News: U.S. conducts spy flights over Russia - After a tit-for-tat series of delays, the United States conducted an Open Skies Treaty intelligence flight over Russian territory April 21, a State Department official said.  Army paratroopers heading to Poland after Russian annexation of Crimea - U.S. Army paratroopers are arriving in Poland to begin a series of...
 
 

News Briefs April 23, 2014

U.S. military deaths in Afghanistan at 2,177 As of April 22, 2014, at least 2,177 members of the U.S. military had died in Afghanistan as a result of the U.S.-led invasion of Afghanistan in late 2001, according to an Associated Press count. The AP count is one less than the Defense Department’s tally. At least...
 
 

Australia lifts F-35 order from 14 to 72 fighters

Australia announced April 23 that it had increased its order for F-35 Joint Strike Fighters by 58 to 72 to be fully operational by 2023 in a declaration of confidence in the troubled stealth war plane. The government expects the additional 58 U.S. jets, developed by Lockheed Martin Aeronautics Co., will cost 12.4 billion Australian...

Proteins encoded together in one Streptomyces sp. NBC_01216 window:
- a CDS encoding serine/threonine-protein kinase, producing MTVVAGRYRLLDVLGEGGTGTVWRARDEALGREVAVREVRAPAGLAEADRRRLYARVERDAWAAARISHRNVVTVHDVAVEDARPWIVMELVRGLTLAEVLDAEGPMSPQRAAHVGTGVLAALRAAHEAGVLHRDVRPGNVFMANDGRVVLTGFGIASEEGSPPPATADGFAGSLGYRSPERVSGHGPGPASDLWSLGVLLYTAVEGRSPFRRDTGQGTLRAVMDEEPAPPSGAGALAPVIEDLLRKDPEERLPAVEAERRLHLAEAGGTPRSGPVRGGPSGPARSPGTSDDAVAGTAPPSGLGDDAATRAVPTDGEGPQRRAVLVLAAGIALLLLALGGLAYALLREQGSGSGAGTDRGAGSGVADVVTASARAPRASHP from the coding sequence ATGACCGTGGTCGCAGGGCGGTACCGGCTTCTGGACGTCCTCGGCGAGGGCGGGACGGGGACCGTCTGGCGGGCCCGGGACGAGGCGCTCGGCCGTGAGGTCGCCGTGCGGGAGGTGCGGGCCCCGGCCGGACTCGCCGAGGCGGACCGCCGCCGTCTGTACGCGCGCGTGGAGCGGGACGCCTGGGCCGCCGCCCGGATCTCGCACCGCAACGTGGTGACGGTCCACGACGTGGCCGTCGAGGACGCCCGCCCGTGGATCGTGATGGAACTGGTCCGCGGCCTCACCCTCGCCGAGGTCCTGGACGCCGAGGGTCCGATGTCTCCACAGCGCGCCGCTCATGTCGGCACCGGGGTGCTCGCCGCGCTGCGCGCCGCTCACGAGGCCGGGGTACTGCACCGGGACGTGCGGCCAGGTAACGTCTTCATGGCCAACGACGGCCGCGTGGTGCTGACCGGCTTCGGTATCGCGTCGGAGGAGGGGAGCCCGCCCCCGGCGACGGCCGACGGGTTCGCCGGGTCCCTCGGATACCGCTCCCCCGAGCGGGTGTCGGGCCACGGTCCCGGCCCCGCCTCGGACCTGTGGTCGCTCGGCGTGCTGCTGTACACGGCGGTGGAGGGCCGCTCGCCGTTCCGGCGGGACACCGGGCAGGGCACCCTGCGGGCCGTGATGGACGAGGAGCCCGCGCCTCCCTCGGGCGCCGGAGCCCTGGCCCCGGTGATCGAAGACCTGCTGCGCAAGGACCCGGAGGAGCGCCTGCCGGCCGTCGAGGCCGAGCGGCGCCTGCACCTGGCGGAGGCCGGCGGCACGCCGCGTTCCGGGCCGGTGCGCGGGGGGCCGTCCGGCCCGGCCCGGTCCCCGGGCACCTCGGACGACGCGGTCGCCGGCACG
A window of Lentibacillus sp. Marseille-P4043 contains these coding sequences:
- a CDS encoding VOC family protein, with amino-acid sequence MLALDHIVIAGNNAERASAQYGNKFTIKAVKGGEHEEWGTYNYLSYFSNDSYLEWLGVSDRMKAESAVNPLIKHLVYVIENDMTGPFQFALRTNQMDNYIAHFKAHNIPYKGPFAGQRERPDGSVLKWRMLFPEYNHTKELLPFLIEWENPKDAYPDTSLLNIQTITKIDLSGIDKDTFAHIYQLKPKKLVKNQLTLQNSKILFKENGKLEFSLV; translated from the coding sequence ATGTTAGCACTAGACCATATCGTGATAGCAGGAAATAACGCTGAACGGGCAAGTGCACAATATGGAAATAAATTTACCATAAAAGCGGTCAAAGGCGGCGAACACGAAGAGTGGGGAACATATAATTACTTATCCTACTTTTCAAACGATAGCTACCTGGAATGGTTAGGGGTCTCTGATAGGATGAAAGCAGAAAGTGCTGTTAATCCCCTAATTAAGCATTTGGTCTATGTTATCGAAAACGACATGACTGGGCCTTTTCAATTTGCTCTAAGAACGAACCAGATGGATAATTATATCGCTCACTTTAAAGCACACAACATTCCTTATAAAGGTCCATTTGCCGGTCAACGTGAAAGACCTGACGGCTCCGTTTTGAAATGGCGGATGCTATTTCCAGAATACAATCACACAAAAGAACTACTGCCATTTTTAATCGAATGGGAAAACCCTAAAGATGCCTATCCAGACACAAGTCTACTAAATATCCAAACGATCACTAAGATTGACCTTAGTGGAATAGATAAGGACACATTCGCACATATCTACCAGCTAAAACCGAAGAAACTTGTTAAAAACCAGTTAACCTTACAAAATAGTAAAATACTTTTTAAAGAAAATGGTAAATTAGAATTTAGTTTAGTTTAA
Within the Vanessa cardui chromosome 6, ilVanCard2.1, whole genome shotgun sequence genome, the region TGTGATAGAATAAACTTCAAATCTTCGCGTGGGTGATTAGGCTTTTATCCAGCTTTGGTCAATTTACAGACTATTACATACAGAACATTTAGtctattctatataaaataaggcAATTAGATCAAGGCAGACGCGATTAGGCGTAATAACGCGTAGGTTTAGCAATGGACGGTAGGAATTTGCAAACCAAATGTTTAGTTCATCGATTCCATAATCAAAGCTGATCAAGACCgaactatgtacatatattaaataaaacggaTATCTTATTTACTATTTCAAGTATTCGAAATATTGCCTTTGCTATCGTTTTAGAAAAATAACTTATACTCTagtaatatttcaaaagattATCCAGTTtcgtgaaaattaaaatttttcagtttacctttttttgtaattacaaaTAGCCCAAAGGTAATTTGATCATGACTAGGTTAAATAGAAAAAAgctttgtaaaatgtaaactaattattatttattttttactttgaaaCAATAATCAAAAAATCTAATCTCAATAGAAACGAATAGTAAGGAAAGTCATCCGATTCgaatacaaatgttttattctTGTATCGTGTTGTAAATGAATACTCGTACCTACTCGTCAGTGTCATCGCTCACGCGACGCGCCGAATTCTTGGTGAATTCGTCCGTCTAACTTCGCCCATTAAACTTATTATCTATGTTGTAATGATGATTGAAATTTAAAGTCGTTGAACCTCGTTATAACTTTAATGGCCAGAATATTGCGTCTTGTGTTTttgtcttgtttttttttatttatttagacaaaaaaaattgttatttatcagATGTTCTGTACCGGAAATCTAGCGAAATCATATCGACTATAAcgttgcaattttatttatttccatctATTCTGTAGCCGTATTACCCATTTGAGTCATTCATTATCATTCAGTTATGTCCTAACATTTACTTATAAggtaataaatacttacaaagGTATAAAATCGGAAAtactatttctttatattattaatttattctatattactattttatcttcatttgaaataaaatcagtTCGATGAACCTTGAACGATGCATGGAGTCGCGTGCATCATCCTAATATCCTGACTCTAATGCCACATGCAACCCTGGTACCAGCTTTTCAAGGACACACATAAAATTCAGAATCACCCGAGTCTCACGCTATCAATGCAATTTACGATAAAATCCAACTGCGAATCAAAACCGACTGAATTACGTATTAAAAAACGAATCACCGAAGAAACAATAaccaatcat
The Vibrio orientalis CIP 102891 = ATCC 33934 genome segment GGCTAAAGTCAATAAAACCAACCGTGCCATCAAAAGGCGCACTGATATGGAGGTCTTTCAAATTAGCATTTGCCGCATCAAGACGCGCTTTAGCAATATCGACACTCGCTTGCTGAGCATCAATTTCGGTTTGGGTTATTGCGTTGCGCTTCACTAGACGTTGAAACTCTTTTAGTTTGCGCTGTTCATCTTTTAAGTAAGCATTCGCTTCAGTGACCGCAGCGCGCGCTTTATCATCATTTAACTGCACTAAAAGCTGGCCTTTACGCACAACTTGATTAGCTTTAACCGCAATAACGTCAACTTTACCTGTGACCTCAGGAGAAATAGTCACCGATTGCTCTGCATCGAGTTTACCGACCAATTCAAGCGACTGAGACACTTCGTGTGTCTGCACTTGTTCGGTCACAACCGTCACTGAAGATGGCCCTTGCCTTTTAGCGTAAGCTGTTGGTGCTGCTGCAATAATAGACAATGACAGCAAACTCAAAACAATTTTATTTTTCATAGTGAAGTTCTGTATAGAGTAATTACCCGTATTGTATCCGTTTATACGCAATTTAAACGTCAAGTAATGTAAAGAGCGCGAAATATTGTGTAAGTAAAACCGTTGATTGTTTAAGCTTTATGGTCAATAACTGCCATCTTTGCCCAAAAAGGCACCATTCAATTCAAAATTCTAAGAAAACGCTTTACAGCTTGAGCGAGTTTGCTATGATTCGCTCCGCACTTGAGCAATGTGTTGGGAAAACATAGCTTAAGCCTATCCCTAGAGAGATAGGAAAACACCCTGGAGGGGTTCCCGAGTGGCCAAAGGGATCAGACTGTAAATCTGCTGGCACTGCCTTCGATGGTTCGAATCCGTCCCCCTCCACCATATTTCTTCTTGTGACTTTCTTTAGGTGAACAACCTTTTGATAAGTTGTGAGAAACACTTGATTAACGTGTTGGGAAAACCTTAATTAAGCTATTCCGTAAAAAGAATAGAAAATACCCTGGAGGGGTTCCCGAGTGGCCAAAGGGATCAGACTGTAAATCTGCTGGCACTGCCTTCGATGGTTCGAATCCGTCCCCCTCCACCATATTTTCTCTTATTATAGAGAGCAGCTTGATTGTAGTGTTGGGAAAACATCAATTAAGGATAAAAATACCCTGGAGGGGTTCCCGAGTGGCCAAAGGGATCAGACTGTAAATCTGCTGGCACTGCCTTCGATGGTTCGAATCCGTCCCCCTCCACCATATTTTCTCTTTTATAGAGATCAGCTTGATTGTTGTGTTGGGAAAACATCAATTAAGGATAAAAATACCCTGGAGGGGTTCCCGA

Textron eliminating 750 Cessna, Beechcraft jobs

Just over a month after buying Beechcraft for $1.4 billion, Textron announced 750 job cuts at that company and at its Cessna division. The layoffs will occur over the next 60 days. Both aircraft makers are based in Wichita, Kansas, and Textron says about 575 of the affected jobs are based in Kansas. Management and...
 
 

Headlines April 21, 2014

News: Former Ranger breaks silence on Pat Tillman death: I may have killed him - Almost 10 years after the friendly fire death of former NFL star turned Army Ranger Pat Tillman, a fellow ranger admits that he may have been the one who fired the fatal shot.   Business: Ship study should favor existing designs -...
 
 

News Briefs April 21, 2014

Navy OKs changes for submariners’ sleep schedules The U.S. Navy has endorsed changes to submarine sailors’ schedules based on research into sleep patterns by a military laboratory in Connecticut. With no sunlight to set day apart from night on a submarine, the Navy for decades has staggered sailors’ working hours on schedules with little resemblance...